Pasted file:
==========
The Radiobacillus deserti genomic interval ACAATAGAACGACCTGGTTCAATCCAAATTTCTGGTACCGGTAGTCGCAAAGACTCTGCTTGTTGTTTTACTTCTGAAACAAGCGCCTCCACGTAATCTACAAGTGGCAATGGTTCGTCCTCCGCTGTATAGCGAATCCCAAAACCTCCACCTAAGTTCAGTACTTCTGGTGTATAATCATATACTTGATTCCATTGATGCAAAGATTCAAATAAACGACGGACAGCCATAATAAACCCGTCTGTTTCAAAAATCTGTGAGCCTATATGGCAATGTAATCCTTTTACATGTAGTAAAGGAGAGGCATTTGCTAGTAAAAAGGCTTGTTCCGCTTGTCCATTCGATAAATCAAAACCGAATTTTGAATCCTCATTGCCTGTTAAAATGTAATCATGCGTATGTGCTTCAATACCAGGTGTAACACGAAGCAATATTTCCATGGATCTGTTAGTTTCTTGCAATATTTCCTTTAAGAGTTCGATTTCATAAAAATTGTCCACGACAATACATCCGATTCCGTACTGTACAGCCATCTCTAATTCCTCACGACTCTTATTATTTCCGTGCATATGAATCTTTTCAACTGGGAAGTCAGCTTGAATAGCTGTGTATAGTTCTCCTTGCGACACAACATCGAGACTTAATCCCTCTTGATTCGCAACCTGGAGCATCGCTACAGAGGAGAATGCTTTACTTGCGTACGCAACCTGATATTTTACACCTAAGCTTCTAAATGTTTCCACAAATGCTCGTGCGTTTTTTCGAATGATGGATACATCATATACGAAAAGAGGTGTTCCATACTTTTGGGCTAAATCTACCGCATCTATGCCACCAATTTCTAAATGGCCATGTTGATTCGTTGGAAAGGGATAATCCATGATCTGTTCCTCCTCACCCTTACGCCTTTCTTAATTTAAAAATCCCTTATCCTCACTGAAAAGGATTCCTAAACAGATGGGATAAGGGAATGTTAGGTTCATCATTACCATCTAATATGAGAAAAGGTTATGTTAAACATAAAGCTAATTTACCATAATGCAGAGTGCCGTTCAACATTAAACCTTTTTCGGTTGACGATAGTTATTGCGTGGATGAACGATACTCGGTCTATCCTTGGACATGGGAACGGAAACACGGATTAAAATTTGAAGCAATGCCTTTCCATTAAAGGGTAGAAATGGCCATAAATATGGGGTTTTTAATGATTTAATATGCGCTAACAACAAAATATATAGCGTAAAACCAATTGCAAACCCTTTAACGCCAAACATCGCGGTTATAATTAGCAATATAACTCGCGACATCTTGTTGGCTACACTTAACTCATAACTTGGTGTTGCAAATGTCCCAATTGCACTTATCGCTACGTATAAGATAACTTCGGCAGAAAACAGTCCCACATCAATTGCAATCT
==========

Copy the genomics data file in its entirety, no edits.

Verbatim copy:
The Radiobacillus deserti genomic interval ACAATAGAACGACCTGGTTCAATCCAAATTTCTGGTACCGGTAGTCGCAAAGACTCTGCTTGTTGTTTTACTTCTGAAACAAGCGCCTCCACGTAATCTACAAGTGGCAATGGTTCGTCCTCCGCTGTATAGCGAATCCCAAAACCTCCACCTAAGTTCAGTACTTCTGGTGTATAATCATATACTTGATTCCATTGATGCAAAGATTCAAATAAACGACGGACAGCCATAATAAACCCGTCTGTTTCAAAAATCTGTGAGCCTATATGGCAATGTAATCCTTTTACATGTAGTAAAGGAGAGGCATTTGCTAGTAAAAAGGCTTGTTCCGCTTGTCCATTCGATAAATCAAAACCGAATTTTGAATCCTCATTGCCTGTTAAAATGTAATCATGCGTATGTGCTTCAATACCAGGTGTAACACGAAGCAATATTTCCATGGATCTGTTAGTTTCTTGCAATATTTCCTTTAAGAGTTCGATTTCATAAAAATTGTCCACGACAATACATCCGATTCCGTACTGTACAGCCATCTCTAATTCCTCACGACTCTTATTATTTCCGTGCATATGAATCTTTTCAACTGGGAAGTCAGCTTGAATAGCTGTGTATAGTTCTCCTTGCGACACAACATCGAGACTTAATCCCTCTTGATTCGCAACCTGGAGCATCGCTACAGAGGAGAATGCTTTACTTGCGTACGCAACCTGATATTTTACACCTAAGCTTCTAAATGTTTCCACAAATGCTCGTGCGTTTTTTCGAATGATGGATACATCATATACGAAAAGAGGTGTTCCATACTTTTGGGCTAAATCTACCGCATCTATGCCACCAATTTCTAAATGGCCATGTTGATTCGTTGGAAAGGGATAATCCATGATCTGTTCCTCCTCACCCTTACGCCTTTCTTAATTTAAAAATCCCTTATCCTCACTGAAAAGGATTCCTAAACAGATGGGATAAGGGAATGTTAGGTTCATCATTACCATCTAATATGAGAAAAGGTTATGTTAAACATAAAGCTAATTTACCATAATGCAGAGTGCCGTTCAACATTAAACCTTTTTCGGTTGACGATAGTTATTGCGTGGATGAACGATACTCGGTCTATCCTTGGACATGGGAACGGAAACACGGATTAAAATTTGAAGCAATGCCTTTCCATTAAAGGGTAGAAATGGCCATAAATATGGGGTTTTTAATGATTTAATATGCGCTAACAACAAAATATATAGCGTAAAACCAATTGCAAACCCTTTAACGCCAAACATCGCGGTTATAATTAGCAATATAACTCGCGACATCTTGTTGGCTACACTTAACTCATAACTTGGTGTTGCAAATGTCCCAATTGCACTTATCGCTACGTATAAGATAACTTCGGCAGAAAACAGTCCCACATCAATTGCAATCT